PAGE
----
This is the first well pad facility to be located so close to a school in Garfield County. Ursa’s Frei Pad is located directly south of Coal Ridge High School east of Silt, but more than 1,000 feet from the school property.

Apparently speaking on behalf of Garfield County School District 16, Commissioner Tom Jankovsky said, “The school doesn’t have any rights to consulting [on the proposal] but they can work through us for consultation.”

Gee, that worked out so well for the Battlement Mesa folks having Garfield County on their side during the public hearings last December. The Commissioners gave Ursa everything they wanted.

*CORRECTION 7-8-16*

Initially I wrote: “Ursa’s proposed Lacy Park Pad is the first test of the new COGCC rule which was adopted in January this year. Even though Ursa’s B pad and D pad in Battlement Mesa fit the description of large UMAs, they will not be considered as such in the upcoming hearings because the new rule did not take effect until March 16, 2016, and Ursa submitted their applications in January.”

Because I bought into the PI spin even though I knew better.

Ursa well pad 700 feet from Grand Valley High offers 1st test of state rule

The proposal of a well pad within 700 feet of Grand Valley High School in Parachute recently led, in part, to Garfield County’s decision to consult in the siting process under new state rules established earlier this year.

The decision, to which county commissioners unanimously agreed on June 27, makes Garfield County the first, and at this point the only, local government to officially commit to participating in the consultation process approved by the Colorado Oil and Gas Conservation Commission in January.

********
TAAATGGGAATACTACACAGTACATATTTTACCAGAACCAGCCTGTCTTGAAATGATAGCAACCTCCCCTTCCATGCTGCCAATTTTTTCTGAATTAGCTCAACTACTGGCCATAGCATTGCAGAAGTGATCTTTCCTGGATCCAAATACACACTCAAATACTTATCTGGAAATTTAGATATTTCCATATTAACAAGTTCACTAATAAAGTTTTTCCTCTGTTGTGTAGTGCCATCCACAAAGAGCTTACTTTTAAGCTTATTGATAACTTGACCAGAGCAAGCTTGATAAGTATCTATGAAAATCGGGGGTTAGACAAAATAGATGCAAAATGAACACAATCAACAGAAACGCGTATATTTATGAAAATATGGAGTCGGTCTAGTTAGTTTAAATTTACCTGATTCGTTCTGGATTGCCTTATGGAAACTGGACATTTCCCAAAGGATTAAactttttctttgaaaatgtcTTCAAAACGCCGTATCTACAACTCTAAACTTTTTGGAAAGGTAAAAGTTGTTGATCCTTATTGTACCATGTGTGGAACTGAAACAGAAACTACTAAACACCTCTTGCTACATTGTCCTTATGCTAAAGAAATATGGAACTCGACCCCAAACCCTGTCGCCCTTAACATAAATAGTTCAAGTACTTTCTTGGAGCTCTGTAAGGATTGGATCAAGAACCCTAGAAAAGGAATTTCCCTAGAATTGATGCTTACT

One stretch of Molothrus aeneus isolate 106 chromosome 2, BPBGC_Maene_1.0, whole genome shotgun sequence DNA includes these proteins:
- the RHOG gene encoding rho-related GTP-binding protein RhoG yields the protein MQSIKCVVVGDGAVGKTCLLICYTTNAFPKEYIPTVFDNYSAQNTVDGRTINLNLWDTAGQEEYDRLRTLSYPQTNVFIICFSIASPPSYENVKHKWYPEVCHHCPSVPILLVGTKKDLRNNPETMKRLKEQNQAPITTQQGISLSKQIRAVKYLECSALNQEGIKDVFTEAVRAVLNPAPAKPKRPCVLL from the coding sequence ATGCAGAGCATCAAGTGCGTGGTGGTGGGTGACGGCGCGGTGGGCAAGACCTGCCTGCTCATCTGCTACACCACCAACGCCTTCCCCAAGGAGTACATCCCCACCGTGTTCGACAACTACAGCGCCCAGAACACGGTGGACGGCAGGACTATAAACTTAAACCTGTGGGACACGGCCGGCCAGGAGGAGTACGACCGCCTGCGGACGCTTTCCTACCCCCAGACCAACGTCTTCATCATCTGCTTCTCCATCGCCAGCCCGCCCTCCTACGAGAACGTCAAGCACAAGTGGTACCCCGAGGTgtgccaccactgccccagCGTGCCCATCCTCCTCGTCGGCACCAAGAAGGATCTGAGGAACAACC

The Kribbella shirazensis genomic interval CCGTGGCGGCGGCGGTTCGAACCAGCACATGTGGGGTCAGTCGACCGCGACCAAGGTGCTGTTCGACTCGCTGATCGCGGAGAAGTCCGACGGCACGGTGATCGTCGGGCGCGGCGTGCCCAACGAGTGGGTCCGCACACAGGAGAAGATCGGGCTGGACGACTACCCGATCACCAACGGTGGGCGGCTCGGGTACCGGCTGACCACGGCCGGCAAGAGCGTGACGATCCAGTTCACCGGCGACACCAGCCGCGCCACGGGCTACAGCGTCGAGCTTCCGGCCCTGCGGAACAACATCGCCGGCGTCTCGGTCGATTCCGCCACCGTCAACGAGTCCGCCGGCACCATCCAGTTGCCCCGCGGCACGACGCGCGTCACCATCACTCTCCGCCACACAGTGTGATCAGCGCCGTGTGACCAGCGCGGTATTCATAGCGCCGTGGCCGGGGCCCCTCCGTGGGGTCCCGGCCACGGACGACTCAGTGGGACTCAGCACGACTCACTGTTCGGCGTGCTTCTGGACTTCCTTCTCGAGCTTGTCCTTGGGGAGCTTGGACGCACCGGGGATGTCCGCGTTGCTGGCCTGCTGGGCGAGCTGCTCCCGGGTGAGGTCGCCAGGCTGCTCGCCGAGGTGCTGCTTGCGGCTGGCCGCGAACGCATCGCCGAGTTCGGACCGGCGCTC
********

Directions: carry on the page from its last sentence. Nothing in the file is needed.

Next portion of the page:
But I didn’t find the reference until today.

During the COGCC meeting on March 7, 2016, COGCC Chair Thomas Compton consulted with Executive Director Lepore who confirmed that the decision had been made that the new rules apply to all pending applications, including Ursa’s Battlement Mesa permit applications … ”

Local citizens and Garfield County did consult extensively on the proposals and the process was monitored closely by the state as they deliberated over the task force recommendations. That makes Ursa’s Battlement Mesa permit applications the first test of the state’s new rule.

However Ursa came through the grueling “local governmental” process with flying colors so no worries there.

Last week Weld County Commissioners unanimously approved Extraction O&G’s large UMA proposal with 24 wells that will be located 1300 feet from a middle school building but only 500 feet from the playground. Because the edge of the well pad will be 1300 feet from the school building, the project does not fall under the COGCC setback rules. The measurements are taken from the actual building, not the boundary of the property. Playgrounds don’t count. That’s how the game is played.

In the case of Grand Valley High School in Parachute, the edge of the Lacy Park Pad will be 675 feet away from the actual building, where hundreds of young teens breathe, learn, eat, and exercise in their various classrooms and athletic facilities for up to 8 hours or more per day. While it does not have the distinction of being the first test of the new state rule, it has the more devastating distinction of being the first large UMA facility — or even well pad — to be located so close to a school building in Garfield County. Certainly nothing in which anyone would take pride.